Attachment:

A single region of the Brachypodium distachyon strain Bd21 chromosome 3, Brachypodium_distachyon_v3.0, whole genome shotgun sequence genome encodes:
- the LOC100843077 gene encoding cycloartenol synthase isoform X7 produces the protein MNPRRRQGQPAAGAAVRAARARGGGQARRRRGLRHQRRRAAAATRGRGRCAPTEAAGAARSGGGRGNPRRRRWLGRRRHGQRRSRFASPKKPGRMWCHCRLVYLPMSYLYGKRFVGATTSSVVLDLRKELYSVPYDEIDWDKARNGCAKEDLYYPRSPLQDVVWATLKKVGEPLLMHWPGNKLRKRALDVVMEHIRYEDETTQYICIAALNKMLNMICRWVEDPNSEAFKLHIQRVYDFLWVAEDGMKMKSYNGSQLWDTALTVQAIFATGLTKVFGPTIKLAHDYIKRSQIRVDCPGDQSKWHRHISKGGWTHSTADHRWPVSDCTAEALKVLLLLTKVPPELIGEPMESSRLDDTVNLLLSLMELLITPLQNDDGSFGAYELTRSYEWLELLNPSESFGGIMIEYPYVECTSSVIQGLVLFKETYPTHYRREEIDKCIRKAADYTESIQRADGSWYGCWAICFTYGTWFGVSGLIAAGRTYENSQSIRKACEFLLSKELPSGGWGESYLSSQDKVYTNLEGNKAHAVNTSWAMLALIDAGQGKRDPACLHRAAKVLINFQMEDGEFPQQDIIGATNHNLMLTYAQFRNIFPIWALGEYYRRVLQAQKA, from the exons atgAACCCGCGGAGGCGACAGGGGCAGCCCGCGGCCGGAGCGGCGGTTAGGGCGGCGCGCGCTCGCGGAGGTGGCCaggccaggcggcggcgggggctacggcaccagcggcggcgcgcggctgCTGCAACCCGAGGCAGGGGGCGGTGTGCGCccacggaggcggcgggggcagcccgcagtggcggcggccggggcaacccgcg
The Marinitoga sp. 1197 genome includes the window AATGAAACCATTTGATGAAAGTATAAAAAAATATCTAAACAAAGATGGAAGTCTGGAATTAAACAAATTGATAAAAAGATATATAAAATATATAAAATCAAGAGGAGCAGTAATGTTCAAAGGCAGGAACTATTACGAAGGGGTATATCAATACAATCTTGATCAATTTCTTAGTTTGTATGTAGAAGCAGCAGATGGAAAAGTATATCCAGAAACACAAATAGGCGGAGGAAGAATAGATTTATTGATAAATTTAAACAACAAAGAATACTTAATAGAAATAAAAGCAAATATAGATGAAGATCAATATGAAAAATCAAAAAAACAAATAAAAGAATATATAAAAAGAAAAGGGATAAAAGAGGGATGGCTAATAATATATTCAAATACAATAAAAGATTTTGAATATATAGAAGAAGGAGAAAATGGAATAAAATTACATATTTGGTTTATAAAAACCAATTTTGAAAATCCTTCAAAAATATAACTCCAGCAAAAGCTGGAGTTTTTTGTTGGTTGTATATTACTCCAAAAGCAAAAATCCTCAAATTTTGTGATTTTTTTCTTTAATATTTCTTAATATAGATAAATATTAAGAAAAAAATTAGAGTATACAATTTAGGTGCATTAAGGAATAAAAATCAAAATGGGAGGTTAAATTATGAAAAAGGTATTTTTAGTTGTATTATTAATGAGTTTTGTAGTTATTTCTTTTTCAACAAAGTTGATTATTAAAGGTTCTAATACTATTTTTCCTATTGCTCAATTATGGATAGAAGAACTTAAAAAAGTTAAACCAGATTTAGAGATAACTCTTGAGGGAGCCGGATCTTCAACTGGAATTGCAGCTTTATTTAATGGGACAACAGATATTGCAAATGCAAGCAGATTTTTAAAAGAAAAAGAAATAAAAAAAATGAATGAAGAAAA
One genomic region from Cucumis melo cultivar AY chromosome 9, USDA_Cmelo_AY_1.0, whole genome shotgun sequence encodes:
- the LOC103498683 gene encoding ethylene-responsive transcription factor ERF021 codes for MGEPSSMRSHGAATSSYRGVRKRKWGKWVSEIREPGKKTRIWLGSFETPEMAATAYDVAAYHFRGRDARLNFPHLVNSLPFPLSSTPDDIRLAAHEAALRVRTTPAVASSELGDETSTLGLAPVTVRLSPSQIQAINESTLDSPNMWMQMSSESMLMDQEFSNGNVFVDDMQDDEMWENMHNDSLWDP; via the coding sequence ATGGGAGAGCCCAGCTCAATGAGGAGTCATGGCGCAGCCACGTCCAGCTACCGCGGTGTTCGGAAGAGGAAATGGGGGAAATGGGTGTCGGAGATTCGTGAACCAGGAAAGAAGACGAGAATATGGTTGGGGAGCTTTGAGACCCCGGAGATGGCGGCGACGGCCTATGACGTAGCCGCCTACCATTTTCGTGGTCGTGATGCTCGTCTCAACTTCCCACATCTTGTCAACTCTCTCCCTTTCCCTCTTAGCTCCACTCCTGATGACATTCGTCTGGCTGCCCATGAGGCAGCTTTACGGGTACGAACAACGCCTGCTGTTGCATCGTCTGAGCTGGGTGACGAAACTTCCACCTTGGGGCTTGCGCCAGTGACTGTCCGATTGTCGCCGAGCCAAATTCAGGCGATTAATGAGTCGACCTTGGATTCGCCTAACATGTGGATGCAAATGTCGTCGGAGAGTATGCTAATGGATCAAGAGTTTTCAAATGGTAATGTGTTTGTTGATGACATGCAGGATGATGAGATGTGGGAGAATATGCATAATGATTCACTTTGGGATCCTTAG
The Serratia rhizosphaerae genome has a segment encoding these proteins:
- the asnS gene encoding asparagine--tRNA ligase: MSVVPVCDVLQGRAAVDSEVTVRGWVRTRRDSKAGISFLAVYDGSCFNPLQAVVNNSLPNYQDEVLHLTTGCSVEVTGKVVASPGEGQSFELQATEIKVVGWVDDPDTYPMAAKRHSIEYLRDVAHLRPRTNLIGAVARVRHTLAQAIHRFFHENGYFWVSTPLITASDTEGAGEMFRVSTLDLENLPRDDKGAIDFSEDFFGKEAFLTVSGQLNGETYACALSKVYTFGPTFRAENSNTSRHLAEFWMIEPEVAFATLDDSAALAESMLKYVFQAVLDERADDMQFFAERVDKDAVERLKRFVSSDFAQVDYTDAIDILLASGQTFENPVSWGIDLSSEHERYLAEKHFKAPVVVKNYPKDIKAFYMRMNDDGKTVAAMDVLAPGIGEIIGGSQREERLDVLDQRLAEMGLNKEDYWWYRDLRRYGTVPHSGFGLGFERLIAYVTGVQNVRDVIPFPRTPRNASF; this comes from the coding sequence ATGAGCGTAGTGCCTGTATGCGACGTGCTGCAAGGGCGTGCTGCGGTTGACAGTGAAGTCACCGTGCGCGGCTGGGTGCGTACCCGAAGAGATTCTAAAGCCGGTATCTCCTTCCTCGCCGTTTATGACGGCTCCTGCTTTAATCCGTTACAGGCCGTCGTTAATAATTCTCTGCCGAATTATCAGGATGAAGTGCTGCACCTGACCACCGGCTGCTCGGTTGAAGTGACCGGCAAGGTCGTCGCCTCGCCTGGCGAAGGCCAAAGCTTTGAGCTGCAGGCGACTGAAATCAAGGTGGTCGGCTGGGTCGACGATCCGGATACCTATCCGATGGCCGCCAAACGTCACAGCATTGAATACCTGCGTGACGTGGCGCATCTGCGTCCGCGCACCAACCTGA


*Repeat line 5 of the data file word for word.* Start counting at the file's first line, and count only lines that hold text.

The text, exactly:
- the LOC103498683 gene encoding ethylene-responsive transcription factor ERF021 codes for MGEPSSMRSHGAATSSYRGVRKRKWGKWVSEIREPGKKTRIWLGSFETPEMAATAYDVAAYHFRGRDARLNFPHLVNSLPFPLSSTPDDIRLAAHEAALRVRTTPAVASSELGDETSTLGLAPVTVRLSPSQIQAINESTLDSPNMWMQMSSESMLMDQEFSNGNVFVDDMQDDEMWENMHNDSLWDP; via the coding sequence ATGGGAGAGCCCAGCTCAATGAGGAGTCATGGCGCAGCCACGTCCAGCTACCGCGGTGTTCGGAAGAGGAAATGGGGGAAATGGGTGTCGGAGATTCGTGAACCAGGAAAGAAGACGAGAATATGGTTGGGGAGCTTTGAGACCCCGGAGATGGCGGCGACGGCCTATGACGTAGCCGCCTACCATTTTCGTGGTCGTGATGCTCGTCTCAACTTCCCACATCTTGTCAACTCTCTCCCTTTCCCTCTTAGCTCCACTCCTGATGACATTCGTCTGGCTGCCCATGAGGCAGCTTTACGGGTACGAACAACGCCTGCTGTTGCATCGTCTGAGCTGGGTGACGAAACTTCCACCTTGGGGCTTGCGCCAGTGACTGTCCGATTGTCGCCGAGCCAAATTCAGGCGATTAATGAGTCGACCTTGGATTCGCCTAACATGTGGATGCAAATGTCGTCGGAGAGTATGCTAATGGATCAAGAGTTTTCAAATGGTAATGTGTTTGTTGATGACATGCAGGATGATGAGATGTGGGAGAATATGCATAATGATTCACTTTGGGATCCTTAG